Step-dancing hijinks, jungles of flowers and enough art world inspiration to fill a Chanel-branded gallery.
The spring 2014 collections shown at Paris Fashion Week this fall were entertaining, to say the least.
And between philosophical discussions about how best to reinvent old brands for the 21st century, whether what’s on the runway should be transporting or merely commercial, and what is going to happen to Louis Vuitton now that artistic director Marc Jacobs has left (Nicolas Ghesquière, late ofBalenciaga, is poised to take the helm, rumors say), several trends emerged.
Pleats, please. Issey Miyake, founder of the 1990s-era Pleats Please label, was the unlikely muse of the fashion season. Pleats of every fold — micro, sunray, box and knife — were all over the runways. Chloe‘s Clare Waight Keller’s take on the trend was boho, with a knockout pleated white silk cloque dress, knotted over the arms, and khaki micro-pleated silk pants with loose ankle ties. At Lanvin, Alber Elbaz’s metallic Lurex pleated dresses were candy wrapper glam, so exceptionally folded and sculpted they had a corrugated quality. And at Celine, Phoebe Philo showed pleats as part of a key new silhouette, layering long-line graffiti swirl tunics over pleated skirts in brushstroke or microstripe prints.
Bold strokes. With graffiti swirls at Celine, Picasso-inspired primitivism at Alexander McQueen and Henri Rousseau-worthy tropical blooms at Hermes, the runways were an infinite canvas for painterly inspiration. But at Chanel, Karl Lagerfeld took it to another level, creating his own art gallery for a set filled with contemporary-looking works celebrating the design codes of the French fashion house. On the runway were muticolored tweeds, airbrushed handbags and rainbow-hued, paint-stroke dresses.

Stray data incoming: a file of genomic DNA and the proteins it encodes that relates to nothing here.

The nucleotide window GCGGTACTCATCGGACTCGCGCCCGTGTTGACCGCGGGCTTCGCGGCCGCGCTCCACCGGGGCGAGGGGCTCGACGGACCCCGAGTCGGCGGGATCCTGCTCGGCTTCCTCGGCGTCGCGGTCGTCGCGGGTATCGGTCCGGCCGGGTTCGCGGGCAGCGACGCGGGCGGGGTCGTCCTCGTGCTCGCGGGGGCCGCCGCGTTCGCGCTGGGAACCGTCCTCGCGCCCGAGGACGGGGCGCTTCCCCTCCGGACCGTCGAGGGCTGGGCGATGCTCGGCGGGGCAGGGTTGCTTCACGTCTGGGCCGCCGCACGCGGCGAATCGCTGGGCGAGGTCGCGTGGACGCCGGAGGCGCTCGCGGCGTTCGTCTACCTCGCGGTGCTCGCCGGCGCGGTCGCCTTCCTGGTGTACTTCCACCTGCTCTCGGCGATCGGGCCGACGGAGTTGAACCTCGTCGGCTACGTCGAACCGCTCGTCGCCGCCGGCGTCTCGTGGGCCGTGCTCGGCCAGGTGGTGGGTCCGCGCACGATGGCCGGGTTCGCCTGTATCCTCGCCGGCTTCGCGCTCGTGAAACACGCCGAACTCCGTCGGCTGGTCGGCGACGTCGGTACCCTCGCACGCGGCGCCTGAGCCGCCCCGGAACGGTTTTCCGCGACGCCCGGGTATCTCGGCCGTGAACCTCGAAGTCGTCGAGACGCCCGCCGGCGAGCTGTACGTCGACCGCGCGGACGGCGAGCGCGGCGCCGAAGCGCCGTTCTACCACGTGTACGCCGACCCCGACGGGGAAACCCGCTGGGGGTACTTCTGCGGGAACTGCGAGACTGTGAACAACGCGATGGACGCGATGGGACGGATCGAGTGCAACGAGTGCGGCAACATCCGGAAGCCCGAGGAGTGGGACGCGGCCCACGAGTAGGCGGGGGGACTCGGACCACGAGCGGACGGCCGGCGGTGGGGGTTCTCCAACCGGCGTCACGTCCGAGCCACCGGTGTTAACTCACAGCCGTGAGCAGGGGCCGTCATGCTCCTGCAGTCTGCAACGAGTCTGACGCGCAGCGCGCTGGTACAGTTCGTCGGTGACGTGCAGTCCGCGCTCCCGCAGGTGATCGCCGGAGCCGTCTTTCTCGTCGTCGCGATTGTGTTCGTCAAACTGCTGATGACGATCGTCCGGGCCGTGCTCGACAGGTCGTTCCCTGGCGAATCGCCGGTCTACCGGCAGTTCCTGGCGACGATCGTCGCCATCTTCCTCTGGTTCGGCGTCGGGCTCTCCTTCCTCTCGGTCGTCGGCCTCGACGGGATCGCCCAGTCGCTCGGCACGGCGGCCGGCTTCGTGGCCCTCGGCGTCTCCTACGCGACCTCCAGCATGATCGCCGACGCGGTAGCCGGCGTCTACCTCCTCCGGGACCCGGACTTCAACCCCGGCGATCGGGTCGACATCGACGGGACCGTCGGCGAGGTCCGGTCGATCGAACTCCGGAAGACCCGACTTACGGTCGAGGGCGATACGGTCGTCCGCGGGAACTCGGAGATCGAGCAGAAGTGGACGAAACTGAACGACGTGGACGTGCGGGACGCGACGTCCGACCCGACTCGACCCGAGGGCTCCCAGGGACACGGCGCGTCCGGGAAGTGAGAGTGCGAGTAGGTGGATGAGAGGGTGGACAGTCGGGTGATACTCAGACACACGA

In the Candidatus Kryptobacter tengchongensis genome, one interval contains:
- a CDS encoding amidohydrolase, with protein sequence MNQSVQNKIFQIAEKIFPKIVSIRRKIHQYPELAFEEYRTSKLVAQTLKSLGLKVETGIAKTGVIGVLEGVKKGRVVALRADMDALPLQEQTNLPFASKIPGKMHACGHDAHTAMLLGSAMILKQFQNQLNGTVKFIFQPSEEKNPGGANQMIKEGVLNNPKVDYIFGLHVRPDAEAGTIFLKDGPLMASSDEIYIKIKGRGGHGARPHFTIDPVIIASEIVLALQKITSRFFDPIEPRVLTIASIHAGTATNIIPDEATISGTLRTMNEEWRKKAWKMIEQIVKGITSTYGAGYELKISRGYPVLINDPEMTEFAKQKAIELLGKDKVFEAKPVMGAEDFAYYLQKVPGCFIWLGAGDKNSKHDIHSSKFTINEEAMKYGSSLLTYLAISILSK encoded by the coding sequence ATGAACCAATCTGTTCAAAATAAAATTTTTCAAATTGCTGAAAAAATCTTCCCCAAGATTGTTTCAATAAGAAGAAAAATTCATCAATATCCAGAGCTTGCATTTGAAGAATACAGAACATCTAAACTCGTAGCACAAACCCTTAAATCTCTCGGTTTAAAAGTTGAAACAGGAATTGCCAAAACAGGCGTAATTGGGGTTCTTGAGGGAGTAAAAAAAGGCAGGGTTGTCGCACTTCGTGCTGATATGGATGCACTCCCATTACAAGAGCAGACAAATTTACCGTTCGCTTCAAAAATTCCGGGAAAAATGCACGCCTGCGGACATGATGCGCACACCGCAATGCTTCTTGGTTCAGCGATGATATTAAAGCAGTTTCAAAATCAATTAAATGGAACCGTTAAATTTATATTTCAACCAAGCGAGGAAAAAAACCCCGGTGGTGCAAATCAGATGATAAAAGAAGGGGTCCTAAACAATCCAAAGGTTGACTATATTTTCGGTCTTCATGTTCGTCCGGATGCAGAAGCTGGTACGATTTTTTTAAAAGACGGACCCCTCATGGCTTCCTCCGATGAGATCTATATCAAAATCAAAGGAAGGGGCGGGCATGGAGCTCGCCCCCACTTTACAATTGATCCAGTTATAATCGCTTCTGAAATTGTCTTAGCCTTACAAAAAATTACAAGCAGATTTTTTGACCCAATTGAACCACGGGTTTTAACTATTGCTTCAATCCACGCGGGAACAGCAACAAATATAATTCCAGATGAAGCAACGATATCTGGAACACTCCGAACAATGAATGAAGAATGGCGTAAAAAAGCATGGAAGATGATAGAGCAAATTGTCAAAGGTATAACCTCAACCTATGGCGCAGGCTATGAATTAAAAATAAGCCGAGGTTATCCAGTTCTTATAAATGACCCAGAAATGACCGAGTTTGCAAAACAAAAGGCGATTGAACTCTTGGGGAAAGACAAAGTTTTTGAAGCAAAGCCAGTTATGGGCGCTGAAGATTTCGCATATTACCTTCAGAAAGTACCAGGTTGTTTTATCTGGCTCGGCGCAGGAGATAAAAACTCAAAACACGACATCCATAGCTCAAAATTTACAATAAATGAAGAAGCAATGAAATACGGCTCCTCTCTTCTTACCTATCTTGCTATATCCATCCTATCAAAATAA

Cool blue. If there was one color that rose to the top, it was blue. Blue lace dresses at Stella McCartney, macrame versions at Chloe and the most gorgeous strapless, duchesse satin cocktail dress at Nina Ricci in “Bleu de Sevres,” after the famous French porcelain.
Ethnic mashup. The look was Tokyo Pocahontas at Junya Watanabe, with shredded, braided and fringed draped jersey tops, dresses, ponchos and blue jeans crackling with the DIY energy of the street. At Dries Van Noten, gilded Spanish ruffles mixed with French tulip prints and Byzantine star necklaces. And at Valentino, tapestry jackets mingled with embroidered lace evening dresses, suede fringe capes and ornamental sandals on what the design house described as “a journey amid elements borrowed from imaginary ethnic groups.” The message? It’s all in the mix.
Boyfriend shirts. Alexander Wang introduced them as part of his repertoire at Balenciaga last season, and he showed them again for spring. Crisp white cotton poplin shirts with capelet backs or volume through the sleeves were worn with bare legs on the Balenciaga runway, though one imagines, in real life, pants would be a good idea. Almost hidden in the florabundance at Dior was a pair of incredibly constructed, pale blue shirt dresses, one scooped out at the shoulders, with a twist-bodice and asymmetrical hem. And on the street, forward-looking editors were already wearing white button-downs tucked into ladylike full skirts for a look that was very Audrey Hepburn.
Good sport. Athleticwear was also seen on the runways and off, where editors were pairing Nike running shoes with skirts and dresses in a throwback to the days of “Working Girl.” Alexander Wang spun sportiness into Balenciaga’s architectural heritage, showing hand-braided leather mini skirts, moto-jackets and haute dolphin shorts. At Kenzo and Sacai, performance materials such as Neoprene and nylon mesh were incorporated into tailored pieces. Rick Owens‘ collection was really made to move, with plenty of zippers, laces and slits. And it was modeled by step dancers recruited from all over the U.S. All body types and sizes took to the runway dancing, clapping, stomping and scowling for the cameras in a high-octane celebration of real beauty.
Courtesy of Los Angeles Times